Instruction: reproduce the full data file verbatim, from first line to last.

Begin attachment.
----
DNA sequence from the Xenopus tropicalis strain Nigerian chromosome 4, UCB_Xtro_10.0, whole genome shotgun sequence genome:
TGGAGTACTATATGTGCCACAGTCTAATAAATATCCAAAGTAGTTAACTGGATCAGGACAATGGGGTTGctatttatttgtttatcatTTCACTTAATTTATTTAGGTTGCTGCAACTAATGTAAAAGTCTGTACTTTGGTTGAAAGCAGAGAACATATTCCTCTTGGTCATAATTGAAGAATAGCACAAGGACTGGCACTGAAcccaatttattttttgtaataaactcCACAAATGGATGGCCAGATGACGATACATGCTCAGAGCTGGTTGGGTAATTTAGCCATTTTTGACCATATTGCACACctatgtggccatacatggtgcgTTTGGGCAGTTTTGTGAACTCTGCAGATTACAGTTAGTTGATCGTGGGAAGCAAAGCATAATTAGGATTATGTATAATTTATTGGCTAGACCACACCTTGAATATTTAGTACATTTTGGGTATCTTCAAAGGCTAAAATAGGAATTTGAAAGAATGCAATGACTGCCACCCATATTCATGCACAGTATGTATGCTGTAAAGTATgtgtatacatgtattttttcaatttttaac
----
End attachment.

DNA sequence from the Xenopus tropicalis strain Nigerian chromosome 4, UCB_Xtro_10.0, whole genome shotgun sequence genome:
TGGAGTACTATATGTGCCACAGTCTAATAAATATCCAAAGTAGTTAACTGGATCAGGACAATGGGGTTGctatttatttgtttatcatTTCACTTAATTTATTTAGGTTGCTGCAACTAATGTAAAAGTCTGTACTTTGGTTGAAAGCAGAGAACATATTCCTCTTGGTCATAATTGAAGAATAGCACAAGGACTGGCACTGAAcccaatttattttttgtaataaactcCACAAATGGATGGCCAGATGACGATACATGCTCAGAGCTGGTTGGGTAATTTAGCCATTTTTGACCATATTGCACACctatgtggccatacatggtgcgTTTGGGCAGTTTTGTGAACTCTGCAGATTACAGTTAGTTGATCGTGGGAAGCAAAGCATAATTAGGATTATGTATAATTTATTGGCTAGACCACACCTTGAATATTTAGTACATTTTGGGTATCTTCAAAGGCTAAAATAGGAATTTGAAAGAATGCAATGACTGCCACCCATATTCATGCACAGTATGTATGCTGTAAAGTATgtgtatacatgtattttttcaatttttaac